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450

CHI

dried flesh, hung up to preserve them from corrup
tion. Their garments are a shirt without sleeves,
reaching down to the middle of their legs. The
married people wear drawers of baize with coloured
puckers for festival days, and those who enjoy
offices of state wear a baize jacket : they neither
use hatnorshoes, and no one of them ever goes out
without slinging round his neck some medals and a
rosary. The hair is worn short until they marry,
and when they become old they suffer it to grow
long. The women wear close gowns which reach
down to the ground, and which they call tapoyes:
they never swathe or bind themselves round the
waist, but carry on their necks, on gala-days, some
threads strung with glass intermixed with beads
made of cacao nuts, and coloured beans ; these
threads usually amount to 20 or SO rows ; on en
tering the church they always loosen their hair.
The regulars of the company of the Jesuits taught
them offices, in which they assisted most dexte
rously ; and it really excites admiration that In
dians, acquainted only with their own barbarian
dialect, should be able to manage the compass of
the notes, understand their proportions and num
bers, and apply the rules of music to its execution.
At certain times of the year they go a mdear, or
to hunt for honey among the woods : from thence
they bring back wax of two sorts, one which is
white and odoriferous, Jhe other of less substance,
as the wax of Europe, manufactured by a species
of bees without stings, called opernus; also an
other kind of wax, made by a still different sort of
bees, but which are all properly denominated wild
wax. This wax is delivered to the curate, who
preserves it in his house to send to the provinces of
Peru ; and from the product of this article, and
from that of the cotton, which is made into woofs,
to the amount of two pounds weight yearly by
each Indian, he procures in 3xchange whatever is
necessary for the settlement, such as baizes, coloured
wools, bags, iron and steel articles, chopping
knives, wedges, hatchets, scissars, pocket-knives,
needles, medals, bugles, and other articles of hard
ware and little necessaries, which, being stored up
by him, is distributed amongst the natives accord
ing to their necessities, and in a manner that they
may want for nothing, but live happy and con
tented. The settlements are as follows :

San Xavier, San Joseph,

La Concepcion, Santiago,

San Miguel, San Juan,

San Ignacio, El Santo,

Santa Ana, Corazon.

San Rafael,

CHIQUIZA, a settlement of the corregimiento
of Sachica in the Nuevo Reyno de Granada. It
is of a cold temperature, and produces wheat,
maize, barley, papaSy and the other fruits peculiar
to its climate. Its ijihabitants are so few as scarcely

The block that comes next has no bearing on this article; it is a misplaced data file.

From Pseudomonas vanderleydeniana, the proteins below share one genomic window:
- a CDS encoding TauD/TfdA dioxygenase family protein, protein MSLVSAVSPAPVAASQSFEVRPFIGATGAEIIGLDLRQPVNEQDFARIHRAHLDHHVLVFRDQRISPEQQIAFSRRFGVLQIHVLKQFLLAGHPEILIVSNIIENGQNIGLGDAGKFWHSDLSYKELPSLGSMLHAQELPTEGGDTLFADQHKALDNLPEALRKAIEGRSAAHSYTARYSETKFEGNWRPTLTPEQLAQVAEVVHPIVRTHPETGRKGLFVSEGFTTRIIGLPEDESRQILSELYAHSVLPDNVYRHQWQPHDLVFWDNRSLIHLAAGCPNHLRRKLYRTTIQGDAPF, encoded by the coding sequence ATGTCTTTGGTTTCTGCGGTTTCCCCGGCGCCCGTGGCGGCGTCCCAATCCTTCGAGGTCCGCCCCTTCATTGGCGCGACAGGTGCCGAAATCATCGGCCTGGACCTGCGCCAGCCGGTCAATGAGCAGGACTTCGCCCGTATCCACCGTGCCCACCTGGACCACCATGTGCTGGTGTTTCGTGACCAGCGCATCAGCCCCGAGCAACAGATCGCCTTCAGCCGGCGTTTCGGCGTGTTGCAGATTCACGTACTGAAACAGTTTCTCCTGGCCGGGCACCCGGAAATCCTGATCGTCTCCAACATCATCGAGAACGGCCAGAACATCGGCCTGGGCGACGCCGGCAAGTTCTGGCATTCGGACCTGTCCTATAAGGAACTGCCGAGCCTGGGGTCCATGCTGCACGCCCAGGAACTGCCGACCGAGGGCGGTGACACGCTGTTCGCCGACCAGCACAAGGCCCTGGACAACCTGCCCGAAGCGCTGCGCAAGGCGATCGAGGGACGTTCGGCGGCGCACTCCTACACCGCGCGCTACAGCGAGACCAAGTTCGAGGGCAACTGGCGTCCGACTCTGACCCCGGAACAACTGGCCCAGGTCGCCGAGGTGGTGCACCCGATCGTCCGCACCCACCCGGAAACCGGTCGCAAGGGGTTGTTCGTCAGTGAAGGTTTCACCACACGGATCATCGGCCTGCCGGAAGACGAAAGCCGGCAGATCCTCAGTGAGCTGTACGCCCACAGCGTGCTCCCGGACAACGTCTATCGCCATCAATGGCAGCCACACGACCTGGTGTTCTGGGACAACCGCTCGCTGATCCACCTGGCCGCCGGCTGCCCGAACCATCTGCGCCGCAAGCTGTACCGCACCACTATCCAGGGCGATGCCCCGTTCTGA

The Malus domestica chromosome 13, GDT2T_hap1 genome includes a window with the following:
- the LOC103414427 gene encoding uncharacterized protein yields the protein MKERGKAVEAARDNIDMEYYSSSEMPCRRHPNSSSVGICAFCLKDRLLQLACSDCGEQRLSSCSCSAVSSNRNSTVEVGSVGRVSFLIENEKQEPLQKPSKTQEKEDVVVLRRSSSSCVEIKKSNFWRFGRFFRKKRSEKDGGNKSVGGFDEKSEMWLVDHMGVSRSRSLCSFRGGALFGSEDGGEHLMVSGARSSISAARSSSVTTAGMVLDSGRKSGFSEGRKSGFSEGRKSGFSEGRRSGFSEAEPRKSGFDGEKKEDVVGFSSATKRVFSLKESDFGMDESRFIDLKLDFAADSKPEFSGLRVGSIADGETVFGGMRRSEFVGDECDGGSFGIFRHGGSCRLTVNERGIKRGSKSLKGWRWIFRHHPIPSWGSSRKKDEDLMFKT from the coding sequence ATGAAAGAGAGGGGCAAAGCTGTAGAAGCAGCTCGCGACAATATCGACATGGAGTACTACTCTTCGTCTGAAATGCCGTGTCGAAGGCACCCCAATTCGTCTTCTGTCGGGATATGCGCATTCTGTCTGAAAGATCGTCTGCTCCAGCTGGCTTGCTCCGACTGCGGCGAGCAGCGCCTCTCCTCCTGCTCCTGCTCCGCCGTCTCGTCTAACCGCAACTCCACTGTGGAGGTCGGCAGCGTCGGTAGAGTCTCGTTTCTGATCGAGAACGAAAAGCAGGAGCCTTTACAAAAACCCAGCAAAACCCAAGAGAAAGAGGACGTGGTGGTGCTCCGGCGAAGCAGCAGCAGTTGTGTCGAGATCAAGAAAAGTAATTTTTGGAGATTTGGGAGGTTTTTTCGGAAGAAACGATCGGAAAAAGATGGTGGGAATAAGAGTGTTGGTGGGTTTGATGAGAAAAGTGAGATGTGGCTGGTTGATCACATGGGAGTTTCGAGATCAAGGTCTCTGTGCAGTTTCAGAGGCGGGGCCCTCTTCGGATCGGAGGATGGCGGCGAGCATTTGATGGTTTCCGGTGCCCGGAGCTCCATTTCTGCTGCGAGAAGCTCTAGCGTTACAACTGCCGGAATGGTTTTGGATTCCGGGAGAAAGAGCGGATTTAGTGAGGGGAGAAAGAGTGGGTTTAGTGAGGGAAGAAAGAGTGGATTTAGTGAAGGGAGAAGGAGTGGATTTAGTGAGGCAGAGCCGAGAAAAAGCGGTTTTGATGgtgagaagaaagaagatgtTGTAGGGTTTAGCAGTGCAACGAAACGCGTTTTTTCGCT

to amount to 30 housekeepers, and about the same
number of Indians. Four leagues to the n. w. of
Tunja, and somewhat less from Velez.

CHIRA, a settlement and seat of the silver mines
of the province and corregimiento of Piura in Peru ;
annexed to the curacy of Paita.

Same name, another settlement of the province and
alcaldia mayor of Nicoya in the kingdomof Guate
mala.

[CHIRAGOW. See Plein River.]

CHIRAMBIRA, an island situate in the large
bay of St. Juan, on the coast of the province and
government of Choco in the S. sea, which gives its
name to a small creek formed by this island and the
continent.

CHIRCA, a settlement of the province and
corregimiento of Sicasica in Peru ; annexed to the
curacy of Chulumani.

CHIRE, Santa Rosa de a city of the govern
ment and province of Los Llanos in the Nuevo
Reyno de Granada ; founded by the Governor
Francisco Anciso. It is of a very hot and un
healthy temperature, but affords the same vegetable
productions as the rest of the province. It is so
mean and reduced as to contain hardly 100 house
keepers, and scarcely deserves the name of a city.
This settlement lies the furthest to the n. w. extre
mity of any in this kingdom, and is bounded in
that quarter by the province and bishopric of Ca
racas.

Same name a river of the above
province and government. It rises at the foot of
the lomas del Viento, runs e. and enters the Meta,
traversing the country of the Betoyes Indians.

CHIRGUA, a river of the province and govern
ment of Venezuela. It rises in the mountain of Ta
cazuruma on the s. runs s. and enters the Gamalo
tal, after having collected the waters of many other
rivers.

CHIRIBIQUI, Santa Fe de a settlement of
the province and government of Cumana in the
kingdom of Tierra Firme ; situate on the coast,
between the rivers Mosina and Marecapana.

CHIRICOAS, a barbarous nation of Indians of
the Nuevo Reyno de Granada, to the e. of the
mountains of Bogota, and at the entrance of the
llanos or plains of Cazanare and Meta. They
lead a wandering life through the woods in com
pany with the Guaibas ; they are crafty and very
dexterous thieves, but of a docile and pacific dis
position. In 16.64; some of them were reduced into

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